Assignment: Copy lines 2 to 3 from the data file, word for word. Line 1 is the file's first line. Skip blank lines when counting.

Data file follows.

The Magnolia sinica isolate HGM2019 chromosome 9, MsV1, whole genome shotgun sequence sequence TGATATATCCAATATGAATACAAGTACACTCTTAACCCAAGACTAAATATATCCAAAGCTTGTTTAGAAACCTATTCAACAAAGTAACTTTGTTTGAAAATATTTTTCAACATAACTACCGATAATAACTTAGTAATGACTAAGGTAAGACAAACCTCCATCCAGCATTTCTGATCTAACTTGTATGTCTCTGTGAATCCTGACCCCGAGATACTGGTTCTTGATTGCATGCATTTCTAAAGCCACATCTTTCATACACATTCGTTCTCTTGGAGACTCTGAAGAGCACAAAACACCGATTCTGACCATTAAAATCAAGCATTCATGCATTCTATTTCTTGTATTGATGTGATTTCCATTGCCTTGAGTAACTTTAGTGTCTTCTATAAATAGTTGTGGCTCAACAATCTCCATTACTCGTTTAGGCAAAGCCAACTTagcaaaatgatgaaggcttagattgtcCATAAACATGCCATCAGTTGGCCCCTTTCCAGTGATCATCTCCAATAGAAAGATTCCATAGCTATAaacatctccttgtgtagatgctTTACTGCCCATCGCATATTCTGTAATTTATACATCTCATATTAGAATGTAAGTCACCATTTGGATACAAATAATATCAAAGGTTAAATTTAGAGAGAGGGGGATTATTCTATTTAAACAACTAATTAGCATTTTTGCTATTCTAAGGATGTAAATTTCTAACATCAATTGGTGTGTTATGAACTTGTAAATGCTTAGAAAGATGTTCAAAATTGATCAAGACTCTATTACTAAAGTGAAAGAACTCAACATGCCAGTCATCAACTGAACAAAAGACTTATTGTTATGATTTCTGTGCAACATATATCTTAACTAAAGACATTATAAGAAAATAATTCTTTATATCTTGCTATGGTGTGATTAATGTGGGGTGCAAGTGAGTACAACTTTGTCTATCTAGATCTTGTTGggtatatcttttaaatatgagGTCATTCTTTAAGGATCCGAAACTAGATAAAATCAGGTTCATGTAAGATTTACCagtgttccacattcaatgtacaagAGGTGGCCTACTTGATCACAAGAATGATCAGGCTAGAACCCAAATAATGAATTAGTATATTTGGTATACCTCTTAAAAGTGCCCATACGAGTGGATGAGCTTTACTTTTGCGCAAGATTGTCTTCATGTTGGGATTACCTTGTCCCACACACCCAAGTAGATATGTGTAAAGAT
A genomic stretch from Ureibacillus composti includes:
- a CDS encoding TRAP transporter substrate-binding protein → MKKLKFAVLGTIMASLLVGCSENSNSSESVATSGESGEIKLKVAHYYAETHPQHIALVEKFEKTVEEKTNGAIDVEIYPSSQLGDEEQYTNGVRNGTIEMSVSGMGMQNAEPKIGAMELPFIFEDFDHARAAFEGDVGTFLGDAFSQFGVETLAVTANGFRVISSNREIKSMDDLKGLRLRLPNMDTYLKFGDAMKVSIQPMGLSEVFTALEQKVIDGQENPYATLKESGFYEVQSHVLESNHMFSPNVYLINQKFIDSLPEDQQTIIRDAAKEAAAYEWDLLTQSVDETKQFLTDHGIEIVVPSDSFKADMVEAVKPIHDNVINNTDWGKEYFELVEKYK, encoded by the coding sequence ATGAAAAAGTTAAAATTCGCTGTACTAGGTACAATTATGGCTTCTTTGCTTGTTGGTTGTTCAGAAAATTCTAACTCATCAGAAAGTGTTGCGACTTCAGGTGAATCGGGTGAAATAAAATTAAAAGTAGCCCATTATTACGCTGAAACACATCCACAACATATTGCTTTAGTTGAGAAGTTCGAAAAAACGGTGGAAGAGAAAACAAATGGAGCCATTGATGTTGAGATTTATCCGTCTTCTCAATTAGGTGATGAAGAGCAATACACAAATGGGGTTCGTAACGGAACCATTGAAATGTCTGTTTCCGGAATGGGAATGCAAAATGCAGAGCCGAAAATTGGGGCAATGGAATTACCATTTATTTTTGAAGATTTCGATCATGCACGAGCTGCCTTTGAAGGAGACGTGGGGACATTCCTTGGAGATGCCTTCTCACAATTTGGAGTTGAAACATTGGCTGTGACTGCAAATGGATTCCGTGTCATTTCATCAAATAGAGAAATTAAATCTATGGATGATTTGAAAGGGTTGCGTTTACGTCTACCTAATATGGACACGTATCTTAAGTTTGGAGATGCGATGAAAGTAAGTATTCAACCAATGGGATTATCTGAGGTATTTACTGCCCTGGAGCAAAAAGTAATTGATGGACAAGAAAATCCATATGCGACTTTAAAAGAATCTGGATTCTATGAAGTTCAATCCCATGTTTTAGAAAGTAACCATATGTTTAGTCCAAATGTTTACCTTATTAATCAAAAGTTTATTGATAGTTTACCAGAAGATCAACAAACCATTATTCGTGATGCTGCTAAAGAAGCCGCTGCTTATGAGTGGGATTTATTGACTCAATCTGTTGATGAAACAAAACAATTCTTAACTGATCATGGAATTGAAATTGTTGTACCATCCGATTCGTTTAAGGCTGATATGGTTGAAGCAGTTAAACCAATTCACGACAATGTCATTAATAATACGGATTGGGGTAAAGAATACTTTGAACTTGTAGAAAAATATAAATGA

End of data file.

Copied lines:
A genomic stretch from Ureibacillus composti includes:
- a CDS encoding TRAP transporter substrate-binding protein → MKKLKFAVLGTIMASLLVGCSENSNSSESVATSGESGEIKLKVAHYYAETHPQHIALVEKFEKTVEEKTNGAIDVEIYPSSQLGDEEQYTNGVRNGTIEMSVSGMGMQNAEPKIGAMELPFIFEDFDHARAAFEGDVGTFLGDAFSQFGVETLAVTANGFRVISSNREIKSMDDLKGLRLRLPNMDTYLKFGDAMKVSIQPMGLSEVFTALEQKVIDGQENPYATLKESGFYEVQSHVLESNHMFSPNVYLINQKFIDSLPEDQQTIIRDAAKEAAAYEWDLLTQSVDETKQFLTDHGIEIVVPSDSFKADMVEAVKPIHDNVINNTDWGKEYFELVEKYK, encoded by the coding sequence ATGAAAAAGTTAAAATTCGCTGTACTAGGTACAATTATGGCTTCTTTGCTTGTTGGTTGTTCAGAAAATTCTAACTCATCAGAAAGTGTTGCGACTTCAGGTGAATCGGGTGAAATAAAATTAAAAGTAGCCCATTATTACGCTGAAACACATCCACAACATATTGCTTTAGTTGAGAAGTTCGAAAAAACGGTGGAAGAGAAAACAAATGGAGCCATTGATGTTGAGATTTATCCGTCTTCTCAATTAGGTGATGAAGAGCAATACACAAATGGGGTTCGTAACGGAACCATTGAAATGTCTGTTTCCGGAATGGGAATGCAAAATGCAGAGCCGAAAATTGGGGCAATGGAATTACCATTTATTTTTGAAGATTTCGATCATGCACGAGCTGCCTTTGAAGGAGACGTGGGGACATTCCTTGGAGATGCCTTCTCACAATTTGGAGTTGAAACATTGGCTGTGACTGCAAATGGATTCCGTGTCATTTCATCAAATAGAGAAATTAAATCTATGGATGATTTGAAAGGGTTGCGTTTACGTCTACCTAATATGGACACGTATCTTAAGTTTGGAGATGCGATGAAAGTAAGTATTCAACCAATGGGATTATCTGAGGTATTTACTGCCCTGGAGCAAAAAGTAATTGATGGACAAGAAAATCCATATGCGACTTTAAAAGAATCTGGATTCTATGAAGTTCAATCCCATGTTTTAGAAAGTAACCATATGTTTAGTCCAAATGTTTACCTTATTAATCAAAAGTTTATTGATAGTTTACCAGAAGATCAACAAACCATTATTCGTGATGCTGCTAAAGAAGCCGCTGCTTATGAGTGGGATTTATTGACTCAATCTGTTGATGAAACAAAACAATTCTTAACTGATCATGGAATTGAAATTGTTGTACCATCCGATTCGTTTAAGGCTGATATGGTTGAAGCAGTTAAACCAATTCACGACAATGTCATTAATAATACGGATTGGGGTAAAGAATACTTTGAACTTGTAGAAAAATATAAATGA